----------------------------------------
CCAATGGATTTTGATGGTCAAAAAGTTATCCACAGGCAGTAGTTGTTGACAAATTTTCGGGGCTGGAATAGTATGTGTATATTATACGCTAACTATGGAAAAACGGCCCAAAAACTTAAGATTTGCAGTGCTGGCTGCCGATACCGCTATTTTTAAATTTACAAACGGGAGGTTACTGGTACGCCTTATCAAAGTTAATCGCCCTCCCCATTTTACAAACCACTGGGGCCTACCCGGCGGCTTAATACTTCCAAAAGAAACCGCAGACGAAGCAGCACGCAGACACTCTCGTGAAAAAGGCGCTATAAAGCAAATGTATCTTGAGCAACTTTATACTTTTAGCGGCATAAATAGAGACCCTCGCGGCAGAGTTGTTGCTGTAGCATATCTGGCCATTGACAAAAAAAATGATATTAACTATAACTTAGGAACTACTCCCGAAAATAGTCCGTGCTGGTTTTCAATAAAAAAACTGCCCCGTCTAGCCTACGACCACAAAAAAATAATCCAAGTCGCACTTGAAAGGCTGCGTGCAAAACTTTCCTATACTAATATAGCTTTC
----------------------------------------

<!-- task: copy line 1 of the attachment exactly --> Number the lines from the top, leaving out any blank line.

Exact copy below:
CCAATGGATTTTGATGGTCAAAAAGTTATCCACAGGCAGTAGTTGTTGACAAATTTTCGGGGCTGGAATAGTATGTGTATATTATACGCTAACTATGGAAAAACGGCCCAAAAACTTAAGATTTGCAGTGCTGGCTGCCGATACCGCTATTTTTAAATTTACAAACGGGAGGTTACTGGTACGCCTTATCAAAGTTAATCGCCCTCCCCATTTTACAAACCACTGGGGCCTACCCGGCGGCTTAATACTTCCAAAAGAAACCGCAGACGAAGCAGCACGCAGACACTCTCGTGAAAAAGGCGCTATAAAGCAAATGTATCTTGAGCAACTTTATACTTTTAGCGGCATAAATAGAGACCCTCGCGGCAGAGTTGTTGCTGTAGCATATCTGGCCATTGACAAAAAAAATGATATTAACTATAACTTAGGAACTACTCCCGAAAATAGTCCGTGCTGGTTTTCAATAAAAAAACTGCCCCGTCTAGCCTACGACCACAAAAAAATAATCCAAGTCGCACTTGAAAGGCTGCGTGCAAAACTTTCCTATACTAATATAGCTTTC